I believe that this should automatically make anything which is an instance of both Monad and Failure an instance of MonadFailure, since the definition of MonadFailure is completely empty. I look at class instances as needing to address two issues:

  • Existence: is there some instance which makes sense?
  • Uniqueness: of those instances which make sense, which one should I use?

Here, there is no room for ambiguity: there exists an instance which makes sense (eg, instance MonadFailure Maybe), and there is precisely one instance which makes sense. There is no alternative way to define this instance.

Therefore, I think that in this case we should not complain if we have two instances for the same data type, since we know that the instances will be identical. That would make this extension work very nicely with existing code. It also adds no new syntax.

What I didn’t say

I specifically do not think this extension should make automatic instances of classes which have default definitions for all its functions. The first example that comes to mind is Exception: even though both fromException and toException have default definitions, I think the user should still have to explicitly instanciate exception, even if a type is already an instance of Typeable and Show.


This extension is a bit more complicated. For motivation, let’s look at the interaction between Monad and Applicative. For most cases, a Monad can define an Applicative instance as such:

instance Functor MyMonad where
  fmap = liftM
instance Applicative MyMonad where
  pure = return
  (<*>) = ap

Well, that’s irritating! Instead of just writing a five line Monad instance, I have to write five extra boilerplate lines.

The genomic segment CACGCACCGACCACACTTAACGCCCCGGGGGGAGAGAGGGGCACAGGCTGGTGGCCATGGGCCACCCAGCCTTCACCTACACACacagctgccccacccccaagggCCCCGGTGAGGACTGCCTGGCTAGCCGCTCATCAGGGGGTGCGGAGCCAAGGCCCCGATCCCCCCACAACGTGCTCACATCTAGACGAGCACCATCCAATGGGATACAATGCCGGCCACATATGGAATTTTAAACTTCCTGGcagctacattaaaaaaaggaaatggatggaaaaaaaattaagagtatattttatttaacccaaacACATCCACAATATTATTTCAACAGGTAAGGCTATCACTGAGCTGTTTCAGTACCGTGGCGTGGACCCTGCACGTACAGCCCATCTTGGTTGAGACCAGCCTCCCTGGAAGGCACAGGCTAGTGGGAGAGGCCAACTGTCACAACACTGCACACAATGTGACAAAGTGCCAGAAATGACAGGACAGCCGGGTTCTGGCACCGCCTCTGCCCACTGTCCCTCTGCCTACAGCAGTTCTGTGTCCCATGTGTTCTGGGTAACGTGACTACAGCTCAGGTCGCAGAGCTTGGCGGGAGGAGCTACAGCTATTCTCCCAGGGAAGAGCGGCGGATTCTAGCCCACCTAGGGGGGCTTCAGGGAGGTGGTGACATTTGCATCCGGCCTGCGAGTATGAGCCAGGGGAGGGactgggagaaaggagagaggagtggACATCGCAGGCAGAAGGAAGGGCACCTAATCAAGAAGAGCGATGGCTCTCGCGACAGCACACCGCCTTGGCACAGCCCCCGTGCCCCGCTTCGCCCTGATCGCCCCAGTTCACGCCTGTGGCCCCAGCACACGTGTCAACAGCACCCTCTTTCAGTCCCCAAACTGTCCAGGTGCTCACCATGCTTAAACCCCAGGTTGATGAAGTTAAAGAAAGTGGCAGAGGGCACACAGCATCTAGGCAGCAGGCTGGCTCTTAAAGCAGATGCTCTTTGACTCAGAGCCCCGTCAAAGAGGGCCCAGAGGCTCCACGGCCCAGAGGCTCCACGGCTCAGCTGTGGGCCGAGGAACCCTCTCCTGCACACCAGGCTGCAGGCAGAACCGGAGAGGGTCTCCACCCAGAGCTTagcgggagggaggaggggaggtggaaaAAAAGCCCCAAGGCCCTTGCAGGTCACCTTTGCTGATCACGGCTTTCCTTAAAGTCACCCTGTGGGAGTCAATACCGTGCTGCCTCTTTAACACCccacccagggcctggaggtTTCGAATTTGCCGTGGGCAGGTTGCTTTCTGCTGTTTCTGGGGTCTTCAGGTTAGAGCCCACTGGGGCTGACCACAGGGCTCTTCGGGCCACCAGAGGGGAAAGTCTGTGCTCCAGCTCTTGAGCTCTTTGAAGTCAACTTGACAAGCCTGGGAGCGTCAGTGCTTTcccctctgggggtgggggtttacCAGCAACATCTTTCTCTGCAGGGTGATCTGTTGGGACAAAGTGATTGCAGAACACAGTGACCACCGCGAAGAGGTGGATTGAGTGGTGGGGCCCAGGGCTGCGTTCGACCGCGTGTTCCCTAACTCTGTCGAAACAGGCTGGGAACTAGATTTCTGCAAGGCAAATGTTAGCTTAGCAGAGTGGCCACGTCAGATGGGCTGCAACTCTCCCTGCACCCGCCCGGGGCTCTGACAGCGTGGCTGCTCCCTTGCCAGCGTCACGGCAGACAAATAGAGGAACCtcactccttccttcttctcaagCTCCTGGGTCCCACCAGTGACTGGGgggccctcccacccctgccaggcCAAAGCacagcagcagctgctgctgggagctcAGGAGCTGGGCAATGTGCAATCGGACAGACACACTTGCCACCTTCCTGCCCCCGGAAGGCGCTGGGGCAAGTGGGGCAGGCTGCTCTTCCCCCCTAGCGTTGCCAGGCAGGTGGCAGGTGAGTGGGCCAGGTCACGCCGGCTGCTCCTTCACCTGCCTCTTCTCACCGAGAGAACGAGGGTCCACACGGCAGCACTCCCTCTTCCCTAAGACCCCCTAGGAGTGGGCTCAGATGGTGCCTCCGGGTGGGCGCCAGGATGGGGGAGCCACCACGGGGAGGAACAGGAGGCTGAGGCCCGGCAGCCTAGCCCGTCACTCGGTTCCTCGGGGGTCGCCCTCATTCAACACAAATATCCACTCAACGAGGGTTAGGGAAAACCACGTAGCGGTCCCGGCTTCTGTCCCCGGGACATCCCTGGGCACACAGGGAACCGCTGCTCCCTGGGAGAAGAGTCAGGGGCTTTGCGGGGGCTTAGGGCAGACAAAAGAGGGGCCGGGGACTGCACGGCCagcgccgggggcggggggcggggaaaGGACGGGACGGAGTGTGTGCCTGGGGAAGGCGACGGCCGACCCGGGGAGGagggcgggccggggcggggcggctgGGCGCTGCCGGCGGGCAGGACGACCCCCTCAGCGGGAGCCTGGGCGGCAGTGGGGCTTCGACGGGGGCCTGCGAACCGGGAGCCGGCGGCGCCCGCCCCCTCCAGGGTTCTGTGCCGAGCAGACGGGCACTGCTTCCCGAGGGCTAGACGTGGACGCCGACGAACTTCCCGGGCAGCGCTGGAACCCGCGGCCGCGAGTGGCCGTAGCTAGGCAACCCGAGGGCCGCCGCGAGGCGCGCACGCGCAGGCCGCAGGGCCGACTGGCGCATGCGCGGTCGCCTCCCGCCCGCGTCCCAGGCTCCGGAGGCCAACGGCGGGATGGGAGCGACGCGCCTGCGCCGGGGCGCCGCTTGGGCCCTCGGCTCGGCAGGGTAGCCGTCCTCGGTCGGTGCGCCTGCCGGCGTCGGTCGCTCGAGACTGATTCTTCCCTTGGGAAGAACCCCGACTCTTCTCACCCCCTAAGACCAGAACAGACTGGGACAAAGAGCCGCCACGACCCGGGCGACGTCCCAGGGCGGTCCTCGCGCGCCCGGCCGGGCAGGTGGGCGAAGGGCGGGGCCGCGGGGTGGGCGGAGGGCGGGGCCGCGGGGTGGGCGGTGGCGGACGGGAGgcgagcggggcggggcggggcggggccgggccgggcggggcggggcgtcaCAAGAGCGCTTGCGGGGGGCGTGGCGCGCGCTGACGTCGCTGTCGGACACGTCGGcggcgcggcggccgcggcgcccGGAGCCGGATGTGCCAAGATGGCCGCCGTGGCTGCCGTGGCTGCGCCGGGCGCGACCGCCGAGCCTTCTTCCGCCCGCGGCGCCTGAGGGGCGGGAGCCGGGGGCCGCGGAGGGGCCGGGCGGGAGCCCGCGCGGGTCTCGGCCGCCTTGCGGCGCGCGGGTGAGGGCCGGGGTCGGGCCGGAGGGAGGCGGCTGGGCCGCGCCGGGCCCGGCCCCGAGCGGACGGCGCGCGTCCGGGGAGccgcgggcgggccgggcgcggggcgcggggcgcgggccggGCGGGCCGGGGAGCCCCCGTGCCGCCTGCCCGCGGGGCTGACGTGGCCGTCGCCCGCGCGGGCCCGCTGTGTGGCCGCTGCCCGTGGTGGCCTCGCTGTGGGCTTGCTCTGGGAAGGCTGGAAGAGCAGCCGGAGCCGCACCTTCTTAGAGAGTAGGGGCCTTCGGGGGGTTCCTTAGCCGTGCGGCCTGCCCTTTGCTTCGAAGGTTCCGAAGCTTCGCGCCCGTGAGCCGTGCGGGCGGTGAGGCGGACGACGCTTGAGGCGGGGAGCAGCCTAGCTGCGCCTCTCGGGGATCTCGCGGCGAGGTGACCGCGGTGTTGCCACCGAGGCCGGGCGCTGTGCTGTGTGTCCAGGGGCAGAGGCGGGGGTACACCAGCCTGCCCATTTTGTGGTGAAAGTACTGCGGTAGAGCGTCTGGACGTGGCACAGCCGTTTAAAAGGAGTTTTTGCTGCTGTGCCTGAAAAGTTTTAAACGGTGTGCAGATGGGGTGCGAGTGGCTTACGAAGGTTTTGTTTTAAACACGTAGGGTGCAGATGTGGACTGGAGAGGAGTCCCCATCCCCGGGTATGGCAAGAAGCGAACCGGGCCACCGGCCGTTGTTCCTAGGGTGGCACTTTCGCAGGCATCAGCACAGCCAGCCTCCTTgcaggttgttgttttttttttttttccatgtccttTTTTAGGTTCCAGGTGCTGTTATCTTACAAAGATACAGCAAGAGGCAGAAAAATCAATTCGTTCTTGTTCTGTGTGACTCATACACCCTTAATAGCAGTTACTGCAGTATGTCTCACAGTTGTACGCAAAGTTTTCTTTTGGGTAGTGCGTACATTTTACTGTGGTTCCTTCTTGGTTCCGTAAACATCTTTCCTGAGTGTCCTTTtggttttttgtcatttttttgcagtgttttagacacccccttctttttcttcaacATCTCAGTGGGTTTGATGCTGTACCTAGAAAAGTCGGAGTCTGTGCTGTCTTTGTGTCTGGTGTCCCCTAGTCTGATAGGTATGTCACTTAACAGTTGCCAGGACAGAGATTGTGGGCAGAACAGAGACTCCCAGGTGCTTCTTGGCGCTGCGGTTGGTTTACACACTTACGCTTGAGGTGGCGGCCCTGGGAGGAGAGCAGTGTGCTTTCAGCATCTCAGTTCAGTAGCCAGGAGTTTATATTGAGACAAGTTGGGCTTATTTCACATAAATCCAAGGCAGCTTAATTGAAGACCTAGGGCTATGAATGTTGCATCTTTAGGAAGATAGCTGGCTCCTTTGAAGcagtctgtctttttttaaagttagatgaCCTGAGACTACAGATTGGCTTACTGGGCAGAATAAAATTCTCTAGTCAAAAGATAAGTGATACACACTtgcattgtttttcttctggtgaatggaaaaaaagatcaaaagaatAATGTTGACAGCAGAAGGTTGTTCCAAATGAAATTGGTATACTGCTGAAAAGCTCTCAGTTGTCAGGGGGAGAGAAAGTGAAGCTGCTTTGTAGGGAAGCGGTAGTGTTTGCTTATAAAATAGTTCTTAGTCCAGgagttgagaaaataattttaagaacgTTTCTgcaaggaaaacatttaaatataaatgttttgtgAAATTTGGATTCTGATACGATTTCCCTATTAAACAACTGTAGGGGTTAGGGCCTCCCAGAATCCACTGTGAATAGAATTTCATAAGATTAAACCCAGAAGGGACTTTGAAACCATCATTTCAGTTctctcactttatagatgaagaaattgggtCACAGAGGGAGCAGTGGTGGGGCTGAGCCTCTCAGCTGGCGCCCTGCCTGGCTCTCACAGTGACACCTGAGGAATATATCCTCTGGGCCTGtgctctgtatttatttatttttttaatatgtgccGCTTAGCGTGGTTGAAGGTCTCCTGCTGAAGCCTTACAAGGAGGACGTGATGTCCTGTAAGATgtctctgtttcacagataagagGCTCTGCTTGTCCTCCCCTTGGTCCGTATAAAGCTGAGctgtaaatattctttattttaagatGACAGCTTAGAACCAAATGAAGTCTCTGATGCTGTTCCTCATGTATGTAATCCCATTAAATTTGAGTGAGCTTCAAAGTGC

As a separate issue, Applicative is not defined as a superclass of Monad, and therefore I cannot treat all Monads as Applicatives. But we can’t add that superclass requirement without breaking existing code.

So I say we allow the definition of Monad as such:

class Applicative m => Monad m where
  fail s :: s -> m a -- or we could just take this out...
  (>>=) :: m a -> (a -> m b) -> m b -- the same
  return :: a -> m a -- also the same
  fmap = liftM -- a default definition for a superclass function
  pure = return
  (<*>) = ap

And suddenly all Monads are Applicative! Since every function in the Functor and Applicative classes is a given default definition in Monad, they can be automatically derived.

But what if you want to define a special version of fmap? Simple: do it like always! The definition in Monad is merely the default; if the compiler finds a separate instance for your data type, it uses that instead. This way, old code still works without a hitch.

The downside

The only downside I can see is that suddenly you’ll have instances of classes where before there were none. Not that having Applicative instances in and of itself is a downside, but there might be cases where it would define inappropriate instances (not that I can think of any off-hand). On the other hand, this would be mitigated slightly by the requirement of the type-class author to explicitly turn on this flag.

Let the beatings begin

Well, this is my first time suggesting any changes to Haskell, so I expect to be thoroughly scolded for my perposterous, heratical notions. Even if these suggestions are lacking, however, I hope we eventually get something which allows these kinds of features in Haskell.